Four-out-of-five data breaches worldwide in 2012 utilised some form of hacking, with 98 per cent of those stemming from external agents, according to a report by US company Verizon Communications, which was prepared in co-operation with the US Secret Service and AFP, among others.

The report also shows that 28 per cent of data breaches from big organisations focused on the finance industry, 22 per cent on the information industry and 7 per cent on public administration.  

The bandwidth and computer capabilities of Australian universities provide additional motive for hackers, beyond the value of research data. 

“The average criminal hacker would be interested in the bandwidths of the pipes at Australian universities and the amount of damage that they could cause by using the university computers for their own nefarious ends,” said Crest’s Mr MacGibbon.  

Despite this threat and the prevalence of data breaches, security experts claim local universities are adept at protecting information and take the responsibility very seriously.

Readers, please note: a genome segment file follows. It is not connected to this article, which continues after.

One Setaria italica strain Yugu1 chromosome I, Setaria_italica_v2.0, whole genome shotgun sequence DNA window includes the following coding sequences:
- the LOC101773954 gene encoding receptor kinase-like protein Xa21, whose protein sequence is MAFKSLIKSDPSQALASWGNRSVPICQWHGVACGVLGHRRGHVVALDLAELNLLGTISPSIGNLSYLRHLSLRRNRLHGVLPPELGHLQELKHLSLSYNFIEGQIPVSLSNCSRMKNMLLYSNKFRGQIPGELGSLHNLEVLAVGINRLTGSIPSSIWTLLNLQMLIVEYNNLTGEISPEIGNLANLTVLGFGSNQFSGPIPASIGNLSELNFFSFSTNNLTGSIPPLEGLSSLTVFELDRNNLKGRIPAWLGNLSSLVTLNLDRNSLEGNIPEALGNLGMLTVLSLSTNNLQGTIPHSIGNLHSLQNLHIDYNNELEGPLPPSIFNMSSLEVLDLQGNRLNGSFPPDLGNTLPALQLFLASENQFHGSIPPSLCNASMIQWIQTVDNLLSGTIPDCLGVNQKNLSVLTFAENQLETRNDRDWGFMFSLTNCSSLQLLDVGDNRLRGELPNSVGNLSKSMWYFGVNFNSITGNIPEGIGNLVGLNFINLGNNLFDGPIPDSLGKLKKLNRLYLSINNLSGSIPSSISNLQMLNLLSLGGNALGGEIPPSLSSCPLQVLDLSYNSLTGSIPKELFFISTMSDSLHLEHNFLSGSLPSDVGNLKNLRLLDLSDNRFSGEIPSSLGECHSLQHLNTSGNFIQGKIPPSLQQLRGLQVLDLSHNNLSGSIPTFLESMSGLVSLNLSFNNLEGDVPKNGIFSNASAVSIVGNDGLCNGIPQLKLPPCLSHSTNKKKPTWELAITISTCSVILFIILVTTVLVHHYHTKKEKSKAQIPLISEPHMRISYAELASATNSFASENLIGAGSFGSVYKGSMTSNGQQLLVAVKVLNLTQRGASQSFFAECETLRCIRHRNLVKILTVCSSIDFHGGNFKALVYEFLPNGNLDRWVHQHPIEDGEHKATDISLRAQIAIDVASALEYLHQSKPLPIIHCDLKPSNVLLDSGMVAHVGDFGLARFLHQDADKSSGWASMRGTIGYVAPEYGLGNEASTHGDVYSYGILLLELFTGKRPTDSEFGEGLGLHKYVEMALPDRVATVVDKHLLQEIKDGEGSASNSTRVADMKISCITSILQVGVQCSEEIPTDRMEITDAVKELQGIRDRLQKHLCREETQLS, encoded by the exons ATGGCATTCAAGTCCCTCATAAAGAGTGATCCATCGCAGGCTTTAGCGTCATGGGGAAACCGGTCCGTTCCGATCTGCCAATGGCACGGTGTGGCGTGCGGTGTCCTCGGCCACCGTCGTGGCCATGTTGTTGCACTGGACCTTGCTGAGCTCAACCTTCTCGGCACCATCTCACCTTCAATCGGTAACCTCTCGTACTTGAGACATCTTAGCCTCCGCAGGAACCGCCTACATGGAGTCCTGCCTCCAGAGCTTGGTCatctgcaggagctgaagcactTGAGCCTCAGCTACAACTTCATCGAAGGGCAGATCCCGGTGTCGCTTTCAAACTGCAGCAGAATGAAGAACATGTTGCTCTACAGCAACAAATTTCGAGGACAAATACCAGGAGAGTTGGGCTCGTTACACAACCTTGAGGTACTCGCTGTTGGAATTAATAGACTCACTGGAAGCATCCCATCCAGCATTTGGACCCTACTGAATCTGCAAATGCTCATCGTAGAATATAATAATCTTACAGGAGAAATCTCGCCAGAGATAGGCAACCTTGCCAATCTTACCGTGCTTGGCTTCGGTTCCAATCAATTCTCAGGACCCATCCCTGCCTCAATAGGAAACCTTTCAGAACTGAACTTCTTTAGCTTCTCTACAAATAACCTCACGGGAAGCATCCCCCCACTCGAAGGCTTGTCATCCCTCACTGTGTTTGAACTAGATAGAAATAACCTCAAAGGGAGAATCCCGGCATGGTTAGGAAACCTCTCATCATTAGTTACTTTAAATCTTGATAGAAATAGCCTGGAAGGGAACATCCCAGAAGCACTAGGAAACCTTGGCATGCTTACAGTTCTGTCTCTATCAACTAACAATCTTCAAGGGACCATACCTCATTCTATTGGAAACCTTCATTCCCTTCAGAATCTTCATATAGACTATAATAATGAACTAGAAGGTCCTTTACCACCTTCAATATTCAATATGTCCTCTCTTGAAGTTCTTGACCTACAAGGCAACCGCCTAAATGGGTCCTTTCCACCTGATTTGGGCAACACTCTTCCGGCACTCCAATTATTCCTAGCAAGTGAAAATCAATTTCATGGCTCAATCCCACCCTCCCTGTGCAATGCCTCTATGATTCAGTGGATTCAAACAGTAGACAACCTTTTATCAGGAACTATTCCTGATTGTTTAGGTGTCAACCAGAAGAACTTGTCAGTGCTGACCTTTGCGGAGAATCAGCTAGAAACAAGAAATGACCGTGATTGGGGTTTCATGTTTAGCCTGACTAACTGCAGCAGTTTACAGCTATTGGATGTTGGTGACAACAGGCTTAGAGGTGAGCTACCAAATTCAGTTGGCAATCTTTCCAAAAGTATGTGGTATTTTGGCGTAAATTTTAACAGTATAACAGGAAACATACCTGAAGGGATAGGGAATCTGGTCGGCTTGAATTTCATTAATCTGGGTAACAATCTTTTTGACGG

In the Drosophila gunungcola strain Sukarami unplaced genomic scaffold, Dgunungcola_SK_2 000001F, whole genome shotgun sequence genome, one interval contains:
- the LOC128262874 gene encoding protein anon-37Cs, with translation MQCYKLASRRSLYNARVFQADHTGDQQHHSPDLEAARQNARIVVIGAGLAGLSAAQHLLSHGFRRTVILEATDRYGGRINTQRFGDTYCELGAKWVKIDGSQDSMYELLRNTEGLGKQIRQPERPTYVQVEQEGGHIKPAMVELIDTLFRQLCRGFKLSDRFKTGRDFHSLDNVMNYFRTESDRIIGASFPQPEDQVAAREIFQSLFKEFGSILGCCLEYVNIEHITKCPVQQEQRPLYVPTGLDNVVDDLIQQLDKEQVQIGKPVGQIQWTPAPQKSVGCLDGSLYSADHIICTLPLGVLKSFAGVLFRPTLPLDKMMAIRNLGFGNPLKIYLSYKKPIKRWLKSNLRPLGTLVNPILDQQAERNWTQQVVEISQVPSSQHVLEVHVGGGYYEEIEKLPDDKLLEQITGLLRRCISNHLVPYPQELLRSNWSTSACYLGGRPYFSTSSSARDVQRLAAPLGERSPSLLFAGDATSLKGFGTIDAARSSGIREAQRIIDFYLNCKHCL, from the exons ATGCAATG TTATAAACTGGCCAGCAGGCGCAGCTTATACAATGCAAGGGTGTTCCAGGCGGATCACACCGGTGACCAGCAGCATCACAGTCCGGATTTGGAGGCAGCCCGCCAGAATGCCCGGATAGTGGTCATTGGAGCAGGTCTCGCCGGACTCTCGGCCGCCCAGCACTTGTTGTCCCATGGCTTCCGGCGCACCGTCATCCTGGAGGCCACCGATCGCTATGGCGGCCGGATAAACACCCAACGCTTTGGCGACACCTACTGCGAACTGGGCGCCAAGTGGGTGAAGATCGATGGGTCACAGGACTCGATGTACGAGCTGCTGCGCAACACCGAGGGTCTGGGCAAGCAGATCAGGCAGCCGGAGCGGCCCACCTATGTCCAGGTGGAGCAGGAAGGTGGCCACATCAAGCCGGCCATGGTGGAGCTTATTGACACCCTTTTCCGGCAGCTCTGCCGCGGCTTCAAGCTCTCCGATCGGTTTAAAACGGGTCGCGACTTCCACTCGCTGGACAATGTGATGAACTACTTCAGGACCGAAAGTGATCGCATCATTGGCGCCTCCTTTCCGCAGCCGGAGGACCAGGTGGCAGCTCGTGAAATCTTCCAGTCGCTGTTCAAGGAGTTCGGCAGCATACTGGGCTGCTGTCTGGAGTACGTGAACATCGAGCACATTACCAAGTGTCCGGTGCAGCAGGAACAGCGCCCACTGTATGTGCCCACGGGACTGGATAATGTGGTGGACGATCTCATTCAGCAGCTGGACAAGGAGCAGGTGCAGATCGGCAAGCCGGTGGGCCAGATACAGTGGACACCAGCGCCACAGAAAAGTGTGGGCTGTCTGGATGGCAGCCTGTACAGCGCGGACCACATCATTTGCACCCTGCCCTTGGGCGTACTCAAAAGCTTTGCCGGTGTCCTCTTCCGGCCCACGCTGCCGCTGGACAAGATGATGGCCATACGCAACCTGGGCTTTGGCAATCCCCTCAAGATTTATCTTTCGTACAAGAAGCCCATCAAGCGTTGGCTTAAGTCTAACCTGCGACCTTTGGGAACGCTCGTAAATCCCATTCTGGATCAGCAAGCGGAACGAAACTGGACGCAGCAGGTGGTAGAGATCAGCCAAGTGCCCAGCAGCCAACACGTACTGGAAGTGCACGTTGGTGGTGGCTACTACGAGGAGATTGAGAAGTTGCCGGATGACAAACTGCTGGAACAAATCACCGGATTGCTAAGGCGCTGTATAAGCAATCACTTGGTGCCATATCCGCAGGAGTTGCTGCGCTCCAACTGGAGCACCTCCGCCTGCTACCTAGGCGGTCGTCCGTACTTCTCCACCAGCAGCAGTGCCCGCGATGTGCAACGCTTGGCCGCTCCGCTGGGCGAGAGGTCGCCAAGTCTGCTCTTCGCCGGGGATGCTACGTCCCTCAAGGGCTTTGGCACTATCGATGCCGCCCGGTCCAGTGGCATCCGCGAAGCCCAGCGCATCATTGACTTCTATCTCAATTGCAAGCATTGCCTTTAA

“In some cases, Australian Universities probably take it a little too far in protecting some systems which should have limited access. They seem to block off more access than is required to be blocked off,” said Jason But. 

But this endeavour didn’t dissuade the hackers of the University of Technology Sydney from goading authorities while hijacking its homepage last September.

“Dear Ugliest Tower in Sydney,” they wrote, according to a report in the Sydney Morning Herald. “Hire some staff who actually know what they are doing.”

The challenges for IT security departments are evolving and endless, acknowledges Andrew Wilmore, Director of IT Strategy and Planning at Melbourne University’s Information and Technology Services. 

“It’s a never-ending journey and we must keep on adjusting everything we do and enhancing both policies and procedures but also the technologies that protect the university and its information”, said Mr Wilmore. 

About The Citizen

THE CITIZEN is a publication of the Centre for Advancing Journalism. It has several aims. Foremost, it is a teaching tool that showcases the work of the students in the University of Melbourne’s Master of Journalism and Master of International Journalism programs, giving them real-world experience in working for publication and to deadline. Find out more →